North American farmer could do, but the traditional farmer with whom we were working could not. Therefore, the challenge was for the scientists to create technology that fit within the environmental and economic conditions of the farmers who were their clients This, of course, was very much more difficult and a challenge that many scientists were not willing to accept. It is easier to prescribe th e environment (fertilizer, pesticides, irrigation, etc.), that is, the complete technological packages, required for the technology (seed). Another innovation that we in SER had worked on was the evaluation of the acceptability of technology. We considered this a quality of the technology rather than a measure of the level of adoption. We felt at the time that it was a means of discriminating among the different parts (components) of the technological packages with respect t o farmer acceptance. We also thought it would help differentiate among regions in the general level of acceptance of the technology being generated by ICTA. In December 1976, the long anticipated meeting between Socioeconoma and the Gerencia finally took place. Bob Waugh and Astolfo Fumagalli (as Sub Gerente) and Eugenio Martnez (Technical Director) attended, but the Gerente General, Mario Martnez, was on vacation. On the first day, which was only a half day, we presented a description of how we had b een working to develop a methodology for integrating Socioeconoma into the technology development process of the Institute and then presented, in detail, the methodology that had been published by ICTA in the form of the paper I gave in Bellagio. The sec ond day was spent in and around Tecpn where we discussed the specific case of our work there. We had carried out a S ondeo, a crop systems trial, and farm records, which included three of the four components of the methodology (the fourth was evaluation). During the day we visited three of the farmers who were record keepers (one of them was also a worker in our crop trial). As a result of these meetings, ICTA decided to some modification of the approach to regionalization. The regional teams including the regional director, members from the relevant commodity programs and two or more from Socioeconoma would work as a single team to conduct the S ondeos, design and conduct the cropping trials based on it, and initiate the farm record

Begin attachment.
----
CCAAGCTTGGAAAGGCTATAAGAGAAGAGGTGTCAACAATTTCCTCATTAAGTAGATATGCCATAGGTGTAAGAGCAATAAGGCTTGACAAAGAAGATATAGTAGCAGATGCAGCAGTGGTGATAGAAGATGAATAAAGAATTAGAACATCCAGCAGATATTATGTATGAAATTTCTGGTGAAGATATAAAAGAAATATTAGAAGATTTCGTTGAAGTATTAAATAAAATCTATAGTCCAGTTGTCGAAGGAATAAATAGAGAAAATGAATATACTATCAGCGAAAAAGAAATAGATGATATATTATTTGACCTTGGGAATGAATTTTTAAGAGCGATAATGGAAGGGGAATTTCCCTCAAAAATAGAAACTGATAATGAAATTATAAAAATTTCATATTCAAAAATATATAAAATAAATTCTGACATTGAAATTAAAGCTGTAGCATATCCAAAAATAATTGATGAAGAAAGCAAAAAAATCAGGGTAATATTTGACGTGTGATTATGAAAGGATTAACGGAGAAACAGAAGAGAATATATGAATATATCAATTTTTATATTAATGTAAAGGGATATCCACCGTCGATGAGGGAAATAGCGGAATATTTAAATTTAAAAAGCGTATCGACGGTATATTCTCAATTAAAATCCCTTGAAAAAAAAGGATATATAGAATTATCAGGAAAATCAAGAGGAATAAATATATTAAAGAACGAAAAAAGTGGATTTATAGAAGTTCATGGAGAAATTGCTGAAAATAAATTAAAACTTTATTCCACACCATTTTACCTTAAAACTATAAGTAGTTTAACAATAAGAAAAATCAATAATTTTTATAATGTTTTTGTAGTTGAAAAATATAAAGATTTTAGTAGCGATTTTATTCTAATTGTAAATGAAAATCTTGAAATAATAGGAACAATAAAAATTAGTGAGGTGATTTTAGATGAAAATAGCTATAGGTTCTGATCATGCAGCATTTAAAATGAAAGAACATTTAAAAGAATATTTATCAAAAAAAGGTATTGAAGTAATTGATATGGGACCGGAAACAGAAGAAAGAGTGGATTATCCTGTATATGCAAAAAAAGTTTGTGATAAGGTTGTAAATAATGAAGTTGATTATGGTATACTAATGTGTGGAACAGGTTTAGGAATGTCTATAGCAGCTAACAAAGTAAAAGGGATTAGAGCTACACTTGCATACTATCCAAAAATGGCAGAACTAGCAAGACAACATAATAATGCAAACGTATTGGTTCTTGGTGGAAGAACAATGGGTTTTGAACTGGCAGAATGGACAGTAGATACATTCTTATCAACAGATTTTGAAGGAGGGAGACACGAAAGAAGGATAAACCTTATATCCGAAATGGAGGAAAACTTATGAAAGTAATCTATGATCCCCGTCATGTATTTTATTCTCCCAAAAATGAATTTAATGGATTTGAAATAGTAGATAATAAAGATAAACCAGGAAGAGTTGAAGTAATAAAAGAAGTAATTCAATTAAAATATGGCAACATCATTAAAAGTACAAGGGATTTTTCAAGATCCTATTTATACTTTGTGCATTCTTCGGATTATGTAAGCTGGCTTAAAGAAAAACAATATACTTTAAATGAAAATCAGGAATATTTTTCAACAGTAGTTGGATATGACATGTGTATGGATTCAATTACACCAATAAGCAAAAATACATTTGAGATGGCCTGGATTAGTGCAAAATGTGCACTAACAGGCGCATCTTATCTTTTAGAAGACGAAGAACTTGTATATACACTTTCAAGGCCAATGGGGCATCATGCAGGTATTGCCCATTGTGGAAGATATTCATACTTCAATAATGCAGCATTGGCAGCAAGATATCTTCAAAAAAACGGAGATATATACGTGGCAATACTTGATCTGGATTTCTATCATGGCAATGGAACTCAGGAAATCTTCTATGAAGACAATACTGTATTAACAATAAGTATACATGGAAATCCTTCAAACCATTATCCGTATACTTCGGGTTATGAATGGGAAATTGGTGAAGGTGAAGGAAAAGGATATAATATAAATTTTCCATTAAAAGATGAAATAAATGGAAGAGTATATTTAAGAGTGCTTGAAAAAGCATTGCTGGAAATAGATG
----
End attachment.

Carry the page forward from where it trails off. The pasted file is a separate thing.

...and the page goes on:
keeping project. He avy emphasis in the first year in both the s ondeos and the crop trials was to be on getting to know the farmers and the region. In the second year, the original team was to be augmented by additional personnel and the emphasis would shift more to the biol ogical or agronomic but with continuing participation from SER. By the third year, the primary work of SER was to be farm records and evaluation Left to right, me, Bob Waugh and Astolfo Fumagalli talking with some of the farmers with whom we were working in Tecpn. 1977 January and February of 1977 were extremely busy months even though it was in between cropping seasons for most of the country. Because it was the off season, all the programs in ICTA used the time to an alyze their data. I had written calculator programs for the three hand held, programmable calculators and with them and the non programmable hand held calculators available to the technicians, we had enough capacity to analyze around 85% of the computatio nal work of the Institute. I had written programs to do 1) analysis of variance on split plots with